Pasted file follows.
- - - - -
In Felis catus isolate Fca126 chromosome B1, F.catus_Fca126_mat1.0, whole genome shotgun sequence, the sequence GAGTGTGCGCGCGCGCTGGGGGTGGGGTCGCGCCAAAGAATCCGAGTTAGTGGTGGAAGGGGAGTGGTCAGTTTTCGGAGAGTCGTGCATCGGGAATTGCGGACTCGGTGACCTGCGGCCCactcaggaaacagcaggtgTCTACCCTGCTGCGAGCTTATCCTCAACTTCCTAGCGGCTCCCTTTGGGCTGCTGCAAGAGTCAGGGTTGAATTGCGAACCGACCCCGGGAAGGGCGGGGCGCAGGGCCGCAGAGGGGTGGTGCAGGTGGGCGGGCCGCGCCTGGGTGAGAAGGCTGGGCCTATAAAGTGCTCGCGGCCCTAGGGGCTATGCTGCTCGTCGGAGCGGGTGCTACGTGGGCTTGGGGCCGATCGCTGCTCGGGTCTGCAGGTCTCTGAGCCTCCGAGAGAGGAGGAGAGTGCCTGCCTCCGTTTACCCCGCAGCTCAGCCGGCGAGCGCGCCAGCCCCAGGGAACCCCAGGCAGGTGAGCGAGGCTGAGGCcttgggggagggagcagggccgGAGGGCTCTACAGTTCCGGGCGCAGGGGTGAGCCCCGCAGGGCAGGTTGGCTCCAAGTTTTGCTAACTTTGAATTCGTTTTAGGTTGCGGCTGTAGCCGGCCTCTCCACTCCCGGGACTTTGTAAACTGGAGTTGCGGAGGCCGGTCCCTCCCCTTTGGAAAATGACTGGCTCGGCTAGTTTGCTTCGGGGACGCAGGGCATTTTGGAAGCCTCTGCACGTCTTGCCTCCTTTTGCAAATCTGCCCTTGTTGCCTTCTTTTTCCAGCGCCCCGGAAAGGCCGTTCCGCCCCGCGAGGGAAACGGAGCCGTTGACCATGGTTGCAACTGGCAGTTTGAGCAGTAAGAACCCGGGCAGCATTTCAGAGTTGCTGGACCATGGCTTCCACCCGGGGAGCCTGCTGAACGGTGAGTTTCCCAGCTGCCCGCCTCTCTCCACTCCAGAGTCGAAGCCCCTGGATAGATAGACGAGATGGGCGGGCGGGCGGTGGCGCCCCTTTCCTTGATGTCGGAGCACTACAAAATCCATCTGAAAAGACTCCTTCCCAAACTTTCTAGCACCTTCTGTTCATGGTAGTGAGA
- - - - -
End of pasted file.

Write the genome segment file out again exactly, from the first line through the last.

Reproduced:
In Felis catus isolate Fca126 chromosome B1, F.catus_Fca126_mat1.0, whole genome shotgun sequence, the sequence GAGTGTGCGCGCGCGCTGGGGGTGGGGTCGCGCCAAAGAATCCGAGTTAGTGGTGGAAGGGGAGTGGTCAGTTTTCGGAGAGTCGTGCATCGGGAATTGCGGACTCGGTGACCTGCGGCCCactcaggaaacagcaggtgTCTACCCTGCTGCGAGCTTATCCTCAACTTCCTAGCGGCTCCCTTTGGGCTGCTGCAAGAGTCAGGGTTGAATTGCGAACCGACCCCGGGAAGGGCGGGGCGCAGGGCCGCAGAGGGGTGGTGCAGGTGGGCGGGCCGCGCCTGGGTGAGAAGGCTGGGCCTATAAAGTGCTCGCGGCCCTAGGGGCTATGCTGCTCGTCGGAGCGGGTGCTACGTGGGCTTGGGGCCGATCGCTGCTCGGGTCTGCAGGTCTCTGAGCCTCCGAGAGAGGAGGAGAGTGCCTGCCTCCGTTTACCCCGCAGCTCAGCCGGCGAGCGCGCCAGCCCCAGGGAACCCCAGGCAGGTGAGCGAGGCTGAGGCcttgggggagggagcagggccgGAGGGCTCTACAGTTCCGGGCGCAGGGGTGAGCCCCGCAGGGCAGGTTGGCTCCAAGTTTTGCTAACTTTGAATTCGTTTTAGGTTGCGGCTGTAGCCGGCCTCTCCACTCCCGGGACTTTGTAAACTGGAGTTGCGGAGGCCGGTCCCTCCCCTTTGGAAAATGACTGGCTCGGCTAGTTTGCTTCGGGGACGCAGGGCATTTTGGAAGCCTCTGCACGTCTTGCCTCCTTTTGCAAATCTGCCCTTGTTGCCTTCTTTTTCCAGCGCCCCGGAAAGGCCGTTCCGCCCCGCGAGGGAAACGGAGCCGTTGACCATGGTTGCAACTGGCAGTTTGAGCAGTAAGAACCCGGGCAGCATTTCAGAGTTGCTGGACCATGGCTTCCACCCGGGGAGCCTGCTGAACGGTGAGTTTCCCAGCTGCCCGCCTCTCTCCACTCCAGAGTCGAAGCCCCTGGATAGATAGACGAGATGGGCGGGCGGGCGGTGGCGCCCCTTTCCTTGATGTCGGAGCACTACAAAATCCATCTGAAAAGACTCCTTCCCAAACTTTCTAGCACCTTCTGTTCATGGTAGTGAGA